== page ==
In the Miami Vice era of muscle boating, the idea of mixing luxury with the ocean sounded crazy. The real-world Don Johnsons, with baby-blue T-shirts and white-linen blazers, loved looking dapper at 100 mph, but the only bling on the boats were the gold chains flapping around their necks. Everything else broke off the wavetops.

Italian designer Brunello Acampora started his Victory Marine studio 37 years ago at the height of the go-fast craze. He has now completed a back-to-the-future 81-foot yacht that is lightning-fast—sea trials showing a top end of 86.5 mph—but light. Acampora’s Bolide 80 achieved that speed by combining carbon-fiber construction, a stepped planing hull, and 6,000 hp.

Yacht Bolide 80 cockpit

The rear seating area is defined by curves.

Victory Marine

With the 80, the designer is not exactly throwing sustainability to the winds—but he’s not embracing it, either. Any yacht with 6,000 hp is clearly not eco-friendly. But, counters Acampora, the Bolide (Italian for “fireball”) is more sustainable than traditional motoryachts in its class. The 80 consumes half the fuel at 50 knots that a similar-sized flybridge would use running at 25 knots. “You get from point A to point B in half the time, using half the fuel,” he tells Robb Report during a tour at the Monaco Yacht Show.

Calling the 80 the “culmination” of his career as a designer, Acampora penned hull number one for an experienced client who wanted a new definition of high performance. He got it.

The narrow, stepped planing hull is part of its performance heritage.

Ocean Independence

The 80 breathes speed all across its long, slender profile, from the steps in the hull to the air scoops along the side, to the three massive surface-piercing propellers at the stern. The boat is powered by triple 2,000 hp MAN diesels that are staggered to fit in the engine room. But they deliver a ridiculous top end, making it “the fastest yacht in the world,” according to the designer. So much so that it’s the first in what will be an even more ridiculously named category, the Hyper Muscle Yacht, or HMY. Bolide has four other models in design to fill in the gaps.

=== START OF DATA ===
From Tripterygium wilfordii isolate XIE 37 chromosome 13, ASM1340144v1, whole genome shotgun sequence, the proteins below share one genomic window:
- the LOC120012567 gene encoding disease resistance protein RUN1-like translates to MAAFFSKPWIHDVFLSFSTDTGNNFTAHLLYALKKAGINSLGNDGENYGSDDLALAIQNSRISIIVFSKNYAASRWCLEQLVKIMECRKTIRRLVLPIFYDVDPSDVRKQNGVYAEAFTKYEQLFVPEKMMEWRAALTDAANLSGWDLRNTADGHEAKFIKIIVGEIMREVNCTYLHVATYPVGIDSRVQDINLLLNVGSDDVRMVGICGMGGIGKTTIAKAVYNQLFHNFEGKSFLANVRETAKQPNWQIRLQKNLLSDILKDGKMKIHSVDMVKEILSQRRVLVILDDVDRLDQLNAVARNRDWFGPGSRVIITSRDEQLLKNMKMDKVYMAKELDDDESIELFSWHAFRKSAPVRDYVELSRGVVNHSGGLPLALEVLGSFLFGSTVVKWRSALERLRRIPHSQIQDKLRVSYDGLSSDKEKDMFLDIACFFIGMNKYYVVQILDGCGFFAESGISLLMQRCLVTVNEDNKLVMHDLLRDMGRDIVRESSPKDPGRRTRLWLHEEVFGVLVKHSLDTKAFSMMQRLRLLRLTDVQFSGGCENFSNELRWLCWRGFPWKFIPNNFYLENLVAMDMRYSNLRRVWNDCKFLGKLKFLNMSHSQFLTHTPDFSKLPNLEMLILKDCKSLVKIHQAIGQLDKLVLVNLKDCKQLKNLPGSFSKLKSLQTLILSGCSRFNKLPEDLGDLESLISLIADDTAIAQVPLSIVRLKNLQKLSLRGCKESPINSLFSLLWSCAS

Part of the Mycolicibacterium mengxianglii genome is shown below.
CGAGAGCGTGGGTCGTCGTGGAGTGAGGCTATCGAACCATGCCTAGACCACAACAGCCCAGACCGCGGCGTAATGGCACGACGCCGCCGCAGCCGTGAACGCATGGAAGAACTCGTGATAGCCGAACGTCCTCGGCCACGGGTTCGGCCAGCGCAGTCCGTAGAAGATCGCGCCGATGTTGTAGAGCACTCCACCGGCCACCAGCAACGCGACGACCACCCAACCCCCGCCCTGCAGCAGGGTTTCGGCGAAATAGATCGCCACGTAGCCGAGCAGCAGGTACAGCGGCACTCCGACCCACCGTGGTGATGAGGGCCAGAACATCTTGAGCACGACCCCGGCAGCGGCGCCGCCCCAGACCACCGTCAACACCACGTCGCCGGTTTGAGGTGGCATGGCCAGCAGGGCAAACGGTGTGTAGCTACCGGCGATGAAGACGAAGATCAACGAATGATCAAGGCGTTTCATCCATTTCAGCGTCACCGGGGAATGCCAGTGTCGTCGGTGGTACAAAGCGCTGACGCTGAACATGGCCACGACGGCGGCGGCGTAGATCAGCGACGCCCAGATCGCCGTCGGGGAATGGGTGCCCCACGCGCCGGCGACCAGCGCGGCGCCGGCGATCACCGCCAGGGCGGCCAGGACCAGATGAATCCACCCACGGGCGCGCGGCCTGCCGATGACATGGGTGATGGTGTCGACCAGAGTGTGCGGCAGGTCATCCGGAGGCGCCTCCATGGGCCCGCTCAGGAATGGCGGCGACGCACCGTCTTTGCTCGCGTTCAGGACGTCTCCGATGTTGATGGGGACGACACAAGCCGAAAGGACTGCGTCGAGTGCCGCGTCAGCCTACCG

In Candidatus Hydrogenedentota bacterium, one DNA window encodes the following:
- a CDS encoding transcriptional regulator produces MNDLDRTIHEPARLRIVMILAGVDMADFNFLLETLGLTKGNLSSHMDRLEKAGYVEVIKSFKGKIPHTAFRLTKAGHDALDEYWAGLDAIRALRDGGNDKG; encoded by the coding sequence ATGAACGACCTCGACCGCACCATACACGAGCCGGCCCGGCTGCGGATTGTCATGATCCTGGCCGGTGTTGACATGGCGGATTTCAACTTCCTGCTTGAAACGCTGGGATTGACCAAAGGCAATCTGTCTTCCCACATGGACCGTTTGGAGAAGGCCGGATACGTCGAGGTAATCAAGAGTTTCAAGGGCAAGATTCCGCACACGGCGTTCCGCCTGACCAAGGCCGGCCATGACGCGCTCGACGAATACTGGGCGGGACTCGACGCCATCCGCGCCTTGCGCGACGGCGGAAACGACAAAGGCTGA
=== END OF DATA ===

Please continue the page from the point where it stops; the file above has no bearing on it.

Trying to live up to the HMY name could’ve meant stumbling with corny or overblown features to emphasize performance. But Acampora didn’t. He relied on his institutional knowledge of materials and technology, along with an eye for design. (He also penned another wild design, the Lamborghini 63 by Tecnomar.)

The curves and colors of the interior are dramatic, to say the least.

This Bolide isn’t for everyone—and, in fact, is really for one person—but anyone who stepped on board at Monaco, much less got to do a sea trial, had to admit it was very cool, even if they didn’t like the concept. It stood out among the vanilla superyachts at Monaco.

To gain the low weight but retain the structural integrity needed for churning through the ocean at high speed, the 80 is built of carbon-fiber composites. Across the exterior, Acampora also made good use of the exposed carbon to give it a space-age look. The black-nickel topsides work well with the gray cockpit, which is offset by burnt-sienna upholstery.